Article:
Adel’s flight to freedom: chapter two

 

Adel, with one of the young refugees in his group

This is the second chapter of my brother Adel’s flight from Gaza to freedom. At the end of part one, he was on his way to Europe and we didn’t know where he was. I am committed to completing Adels story for those who don’t understand the bravery, tenacity, desperation and—ultimately—yearning for a productive future of those who take extreme risks to flee occupation, war and/or deep poverty. You must be prepared psychologically and physically, and do what it takes to pay the price. And once you leave, it is so very difficult to go back.

So, I pick up the story after Adel managed to leave Gaza and arrive in Egypt. There, he boarded a plane to Turkey using a student visa.

“It was the first time in my whole life to travel without any previous planning,” he recalls. “Where should I go? What should I do? After taking a deep breath, I made some calls to some people [a friend of his older brother] to pick my cousins and I up at the airport.  A wonderful man met us and welcomed us to his house. We didn’t want to be bad guests, so after a day, we rented a room in a hotel.”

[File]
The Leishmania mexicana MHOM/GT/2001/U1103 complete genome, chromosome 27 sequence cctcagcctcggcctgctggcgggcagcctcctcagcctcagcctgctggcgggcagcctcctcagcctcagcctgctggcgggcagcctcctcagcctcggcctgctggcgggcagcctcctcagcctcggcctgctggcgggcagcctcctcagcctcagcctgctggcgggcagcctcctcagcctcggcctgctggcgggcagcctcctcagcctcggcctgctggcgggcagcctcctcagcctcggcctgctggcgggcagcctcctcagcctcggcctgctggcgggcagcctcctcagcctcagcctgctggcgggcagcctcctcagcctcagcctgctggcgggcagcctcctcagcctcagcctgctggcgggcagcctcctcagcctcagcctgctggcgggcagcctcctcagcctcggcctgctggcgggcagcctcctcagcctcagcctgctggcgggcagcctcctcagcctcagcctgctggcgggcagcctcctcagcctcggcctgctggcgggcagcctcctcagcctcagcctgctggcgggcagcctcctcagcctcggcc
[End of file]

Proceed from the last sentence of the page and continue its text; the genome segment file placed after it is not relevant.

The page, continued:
Adel loved the diversity of Turkey. It was Ramadan at the time, and the tables for iftar [the evening meal when Muslims end their daily fast at sunset] were piled high with free food. People from various social classes gathered to eat with no thought as to who was rich and who was not.

“I didn’t eat or drink very much otherwise; I needed to save money for the long journey ahead,” continued Adel. “We stayed in Turkey almost 22 days, doing nothing but waiting from the moment we landed.  It was my first time to negotiate with smugglers who treat human beings like numbers.”

The ferry

Finally, they took a bus to Izmir in southern Turkey. After 12 hours, they arrived and found a ferry that carried vehicles to the other side of a river, to a sort of rallying point.